linguistic scavenger hunt

Lynne Murphy M_Lynne_Murphy at BAYLOR.EDU
Sun Sep 26 23:29:55 UTC 1999

To the ADS list and assorted linguist friends:

Each semester I have a contest for the linguistically-oriented students
at my univ, in order to try to generate a little excitement.  Things
like "who can find the most senses for the word 'water'" or "who can
find the most different spellings of the sound [e] in English words".
This semester, I want to try something different, to involve more
students.  The idea:  a linguistic scavenger hunt.  The students would
get a list of things to find and the one who finds the most of those
things gets a prize.  Examples from the list I'm working on:

-the longest word in English that does not use any letter more than once

-the Estonian word for "foot"
-five languages spoken in the Phillipines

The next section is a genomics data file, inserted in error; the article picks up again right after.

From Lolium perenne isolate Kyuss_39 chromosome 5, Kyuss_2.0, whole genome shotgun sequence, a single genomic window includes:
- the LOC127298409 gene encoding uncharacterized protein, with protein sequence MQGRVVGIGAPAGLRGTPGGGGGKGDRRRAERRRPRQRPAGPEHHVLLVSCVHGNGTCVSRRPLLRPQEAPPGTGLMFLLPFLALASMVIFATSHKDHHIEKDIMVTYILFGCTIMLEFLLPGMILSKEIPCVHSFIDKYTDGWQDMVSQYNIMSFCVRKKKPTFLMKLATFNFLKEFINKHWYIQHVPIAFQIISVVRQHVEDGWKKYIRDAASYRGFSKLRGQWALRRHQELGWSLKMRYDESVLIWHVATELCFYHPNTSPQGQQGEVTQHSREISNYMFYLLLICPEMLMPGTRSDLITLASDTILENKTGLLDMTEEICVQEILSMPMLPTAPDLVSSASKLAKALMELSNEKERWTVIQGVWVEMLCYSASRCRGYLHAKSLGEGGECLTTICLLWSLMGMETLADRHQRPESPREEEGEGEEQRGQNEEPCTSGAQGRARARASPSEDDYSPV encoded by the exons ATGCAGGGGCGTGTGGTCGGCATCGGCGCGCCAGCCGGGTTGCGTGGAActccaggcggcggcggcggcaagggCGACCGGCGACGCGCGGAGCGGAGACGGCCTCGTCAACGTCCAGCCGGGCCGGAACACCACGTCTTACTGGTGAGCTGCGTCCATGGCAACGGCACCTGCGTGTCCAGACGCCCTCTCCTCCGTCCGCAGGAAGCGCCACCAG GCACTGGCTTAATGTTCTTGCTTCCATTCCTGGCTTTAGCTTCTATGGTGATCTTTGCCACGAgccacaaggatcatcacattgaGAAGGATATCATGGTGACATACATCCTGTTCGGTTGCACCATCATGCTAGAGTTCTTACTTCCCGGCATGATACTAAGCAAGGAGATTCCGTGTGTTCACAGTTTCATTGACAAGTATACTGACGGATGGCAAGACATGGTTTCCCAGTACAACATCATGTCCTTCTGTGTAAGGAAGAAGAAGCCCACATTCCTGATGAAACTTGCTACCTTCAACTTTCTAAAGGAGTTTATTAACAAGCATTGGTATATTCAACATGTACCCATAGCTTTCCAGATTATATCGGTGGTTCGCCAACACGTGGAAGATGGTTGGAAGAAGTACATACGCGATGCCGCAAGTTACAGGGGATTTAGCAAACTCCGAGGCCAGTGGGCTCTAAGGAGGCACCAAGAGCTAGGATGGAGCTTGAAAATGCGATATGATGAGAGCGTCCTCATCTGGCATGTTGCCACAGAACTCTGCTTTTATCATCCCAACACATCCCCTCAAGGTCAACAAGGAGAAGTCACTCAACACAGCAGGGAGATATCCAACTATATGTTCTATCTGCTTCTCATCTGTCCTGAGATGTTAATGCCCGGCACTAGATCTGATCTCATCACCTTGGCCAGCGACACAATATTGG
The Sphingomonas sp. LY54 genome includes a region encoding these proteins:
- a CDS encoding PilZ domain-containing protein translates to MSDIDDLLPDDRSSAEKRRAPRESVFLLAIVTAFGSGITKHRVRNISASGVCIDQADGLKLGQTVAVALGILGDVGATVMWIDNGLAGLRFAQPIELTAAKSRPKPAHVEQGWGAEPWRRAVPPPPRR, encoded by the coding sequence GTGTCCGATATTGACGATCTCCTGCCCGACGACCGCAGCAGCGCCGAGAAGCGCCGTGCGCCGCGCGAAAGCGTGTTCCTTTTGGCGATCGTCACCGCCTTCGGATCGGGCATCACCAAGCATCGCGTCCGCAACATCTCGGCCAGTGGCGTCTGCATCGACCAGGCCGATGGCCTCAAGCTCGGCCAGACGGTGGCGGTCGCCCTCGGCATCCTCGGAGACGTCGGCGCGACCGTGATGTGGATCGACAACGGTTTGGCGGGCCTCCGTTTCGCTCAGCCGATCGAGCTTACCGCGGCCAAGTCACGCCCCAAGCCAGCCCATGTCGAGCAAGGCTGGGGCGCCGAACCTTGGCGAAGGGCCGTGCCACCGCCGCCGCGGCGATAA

-a nine-letter English word that has only one syllable
-the sound that a dog makes in Arabic
-the 11 official languages of South Africa
-a single English word that can be a verb, noun, adjective, and
preposition (example sentences required)
-the regional word for "drinking fountain" that's used in Wisconsin
-a university where American Sign Language courses count toward foreign
language requirement
-four different sounds that the letter 's' can symbolize in English
spelling (examples required)

As you can see, I'm trying for some variety in the list, although it has
some English bias, since I'm in an English dept.  I want to get an
impossibly long list and then give the prize to the student who gets the
most answers by the deadline, rather than have it be a race where the
first to find all the answers wins.

So...I'm looking for more items to add to the list.  If you'd send me
some, I'll send the full list back to you when it's done, and then you'd
be welcome to run the contest with your students as well.

All help welcome,

P.S.  To people on the ADS list, it's not just that I'm procrastinating
this weekend, it's also that I'm being really productive.  Thanks for
reading all my posts!


M. Lynne Murphy, Assistant Professor in Linguistics
Department of English, Baylor University
PO Box 97404, Waco, TX 76798 USA
Phone:  254-710-6983     Fax:  254-710-3894

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